A Morning Walk Along Dry Creek

3 Feb

Dry creek is one the numerous watercourses that drain the Adelaide Hills. It is a corridor of native vegetation that attracts a variety of birds, insects and reptiles. Like most of Adelaide’s creeks, it has well established walking and bike trails and provides a convenient and effective way to experience the natural beauty that our state has to offer. The section of the creek that I usually explore is extremely easy to access as it is a five minute walk from Tea Tree Plaza a major hills face shopping complex that is serviced by numerous buses.

Dry Creek from Ladywood Bridge

Dry Creek from Ladywood Bridge

In the drier summer months Dry Creek provides a few pools of water for the local wildlife to survive the hot dry weather. The creek runs close to the bottom of my street and several times each week I will cycle or walk along its course observing and photographing the never ending cycle of life that it supports. This is one of many posts that will document my continued fascination with this easily accessed wildlife refuge. Sometimes I will focus on a particular species. Alternatively, I may simply record my observations of the wildlife that I encounter on a walk or ride.

The canopy of an ancient River Gum provides a myriad of micro habitats for birds and invertebrates and even the odd possum or Koala

Yesterday morning I fitted a new Canon 100-400 lens to my 600D and headed down to the creek to take a stroll and try out the equipment in a variety of situations. As it is mid-summer and many of the eucalypts trees that line the creek have stopped flowering and the shrubs and grasses are losing much of their nutritional value making the wildlife a little scarce. Treading lightly and watching carefully was the order of the day. Within a couple of minutes I heard the warbling cry of a White Backed Magpie and one of the powerful black and white birds dropped out of a tree just in front of me with a sizeable Christmas Beetle in its beak. I lifted the camera and focused quickly but the bug already heading down its gullet and I only managed to catch a smug looking bird staring across the grass in search of more prey.

Satisfied White Backedd Magpie that has just swallowed a beetle

Further along the creek I edged closer to the water and started to search for insects amongst the wild grasses and rushes. To my surprise I came upon a roach perched on a head of wild wheat. Not the common, old black roach that we find around the house and compost bins but a striking gold and brown specimen. An attractive roach- if roaches can be called that. Although the roach was quite large it was a good test for the lens as a macro tool. But with a minimum focusing distance is 1.8 metres, some cropping would be still be required.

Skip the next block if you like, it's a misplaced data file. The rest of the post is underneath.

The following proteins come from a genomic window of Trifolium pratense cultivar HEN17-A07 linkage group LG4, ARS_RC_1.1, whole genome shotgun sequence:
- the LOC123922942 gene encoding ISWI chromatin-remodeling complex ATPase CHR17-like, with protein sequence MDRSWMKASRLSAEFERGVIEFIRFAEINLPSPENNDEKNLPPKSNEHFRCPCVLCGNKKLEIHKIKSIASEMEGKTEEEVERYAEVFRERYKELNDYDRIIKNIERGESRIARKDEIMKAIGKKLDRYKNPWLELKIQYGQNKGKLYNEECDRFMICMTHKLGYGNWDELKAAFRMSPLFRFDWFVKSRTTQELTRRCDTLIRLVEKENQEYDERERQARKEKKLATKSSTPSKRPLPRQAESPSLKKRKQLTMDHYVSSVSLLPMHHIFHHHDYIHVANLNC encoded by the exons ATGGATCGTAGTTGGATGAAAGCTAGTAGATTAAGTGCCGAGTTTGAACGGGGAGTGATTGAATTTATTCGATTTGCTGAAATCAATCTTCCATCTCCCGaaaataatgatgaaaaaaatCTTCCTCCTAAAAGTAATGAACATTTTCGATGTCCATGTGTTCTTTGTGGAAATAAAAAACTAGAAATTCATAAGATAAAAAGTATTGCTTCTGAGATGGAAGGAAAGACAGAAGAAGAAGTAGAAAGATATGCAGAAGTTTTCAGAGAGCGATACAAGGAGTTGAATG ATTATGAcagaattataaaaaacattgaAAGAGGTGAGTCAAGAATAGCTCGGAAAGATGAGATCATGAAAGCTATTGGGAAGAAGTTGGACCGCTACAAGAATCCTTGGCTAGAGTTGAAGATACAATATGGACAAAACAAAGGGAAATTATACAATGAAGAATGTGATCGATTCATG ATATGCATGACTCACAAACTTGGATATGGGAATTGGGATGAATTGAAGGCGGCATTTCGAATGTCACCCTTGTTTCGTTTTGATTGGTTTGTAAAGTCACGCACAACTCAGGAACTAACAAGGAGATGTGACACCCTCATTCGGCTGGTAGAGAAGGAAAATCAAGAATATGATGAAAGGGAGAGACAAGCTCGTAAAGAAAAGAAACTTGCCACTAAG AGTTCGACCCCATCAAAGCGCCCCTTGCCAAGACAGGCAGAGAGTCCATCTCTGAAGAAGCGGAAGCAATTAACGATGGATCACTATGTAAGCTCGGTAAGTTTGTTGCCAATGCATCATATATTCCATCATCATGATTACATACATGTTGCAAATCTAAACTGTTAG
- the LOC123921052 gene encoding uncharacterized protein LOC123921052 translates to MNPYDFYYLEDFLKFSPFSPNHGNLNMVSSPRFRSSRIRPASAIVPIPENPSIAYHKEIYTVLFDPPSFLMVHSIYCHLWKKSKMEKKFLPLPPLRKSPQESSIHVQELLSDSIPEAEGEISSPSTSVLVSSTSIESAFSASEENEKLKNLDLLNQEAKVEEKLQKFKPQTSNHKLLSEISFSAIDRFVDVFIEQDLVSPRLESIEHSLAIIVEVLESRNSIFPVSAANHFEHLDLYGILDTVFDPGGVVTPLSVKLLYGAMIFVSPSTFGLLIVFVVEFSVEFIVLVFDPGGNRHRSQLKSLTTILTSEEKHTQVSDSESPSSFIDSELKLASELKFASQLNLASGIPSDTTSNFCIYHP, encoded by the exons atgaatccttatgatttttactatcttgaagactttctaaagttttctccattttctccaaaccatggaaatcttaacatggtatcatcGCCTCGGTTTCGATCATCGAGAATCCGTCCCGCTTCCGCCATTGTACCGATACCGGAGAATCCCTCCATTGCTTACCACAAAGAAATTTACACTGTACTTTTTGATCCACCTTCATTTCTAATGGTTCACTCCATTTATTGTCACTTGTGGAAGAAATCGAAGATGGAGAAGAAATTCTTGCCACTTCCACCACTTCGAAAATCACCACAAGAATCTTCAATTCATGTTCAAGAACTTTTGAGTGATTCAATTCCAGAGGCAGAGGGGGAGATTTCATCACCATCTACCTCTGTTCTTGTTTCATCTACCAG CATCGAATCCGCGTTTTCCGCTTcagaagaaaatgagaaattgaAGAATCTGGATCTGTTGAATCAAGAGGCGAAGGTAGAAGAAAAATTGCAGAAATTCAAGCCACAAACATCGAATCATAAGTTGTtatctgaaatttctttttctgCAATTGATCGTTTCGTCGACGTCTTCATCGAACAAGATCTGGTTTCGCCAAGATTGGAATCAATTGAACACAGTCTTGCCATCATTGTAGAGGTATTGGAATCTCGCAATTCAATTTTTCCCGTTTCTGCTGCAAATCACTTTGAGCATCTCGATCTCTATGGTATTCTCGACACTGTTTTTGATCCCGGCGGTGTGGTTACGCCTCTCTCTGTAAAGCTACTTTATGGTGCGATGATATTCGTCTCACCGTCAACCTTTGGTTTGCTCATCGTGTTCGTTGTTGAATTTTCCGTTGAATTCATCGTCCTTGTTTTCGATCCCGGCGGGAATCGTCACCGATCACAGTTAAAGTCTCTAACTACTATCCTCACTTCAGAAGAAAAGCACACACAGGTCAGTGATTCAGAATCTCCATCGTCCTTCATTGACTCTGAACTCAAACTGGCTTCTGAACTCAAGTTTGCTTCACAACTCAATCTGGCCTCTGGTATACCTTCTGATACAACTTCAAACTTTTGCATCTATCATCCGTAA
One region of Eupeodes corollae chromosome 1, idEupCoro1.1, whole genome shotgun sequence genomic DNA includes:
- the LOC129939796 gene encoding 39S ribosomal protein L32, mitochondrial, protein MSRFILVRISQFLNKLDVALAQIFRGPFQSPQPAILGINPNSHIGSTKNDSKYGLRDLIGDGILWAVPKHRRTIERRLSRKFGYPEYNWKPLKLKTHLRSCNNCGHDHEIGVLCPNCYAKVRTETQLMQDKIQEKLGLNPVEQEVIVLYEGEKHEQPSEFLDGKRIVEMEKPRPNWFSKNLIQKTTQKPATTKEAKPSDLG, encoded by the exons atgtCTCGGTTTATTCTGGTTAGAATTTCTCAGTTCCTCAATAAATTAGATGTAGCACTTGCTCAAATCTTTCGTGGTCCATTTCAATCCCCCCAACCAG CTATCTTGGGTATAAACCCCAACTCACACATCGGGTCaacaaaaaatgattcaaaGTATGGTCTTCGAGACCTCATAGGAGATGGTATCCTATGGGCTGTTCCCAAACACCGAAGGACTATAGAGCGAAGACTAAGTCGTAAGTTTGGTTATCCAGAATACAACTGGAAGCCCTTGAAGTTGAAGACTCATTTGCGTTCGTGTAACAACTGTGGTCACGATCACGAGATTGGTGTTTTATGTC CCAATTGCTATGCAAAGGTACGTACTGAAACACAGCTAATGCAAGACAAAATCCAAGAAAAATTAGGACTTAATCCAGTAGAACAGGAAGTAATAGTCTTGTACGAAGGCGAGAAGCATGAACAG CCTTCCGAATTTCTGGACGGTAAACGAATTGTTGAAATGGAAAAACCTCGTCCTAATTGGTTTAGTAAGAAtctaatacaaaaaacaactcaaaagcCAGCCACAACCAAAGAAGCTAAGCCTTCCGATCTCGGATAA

Bush cockroach on cereal grass head

The creek even on a midsummer morning is rarely a quiet place and this day was no exception. A crescendo of raucous squawking announced a flight of Sulphur Crested Cockatoos. They circled high above the creek then landed in an old decaying Red Gum that towered above one of the few pools to still hold water. One bird in particular seemed to take offence at my presence and sat defiantly on the end of a branch simultaneously erecting his bright yellow crest and screeching cockatoo obscenities in my direction.

Suphur Crested Cockatoo feeling a little stressed near nesting hole

My final discovery for the morning was neither bird, mammal nor insect but a reptile. When I reached the largest pool along this part of the creek I noticed a pattern of concentric ripples radiating from a point near a patch of reeds. Through the camera, I could just make out the pointy snout of a freshwater turtle coming up for air; a good test for the lens at distance and in the low light conditions and a great way to finish my morning walk.

Short Necked Turtle coming up for a breath of air


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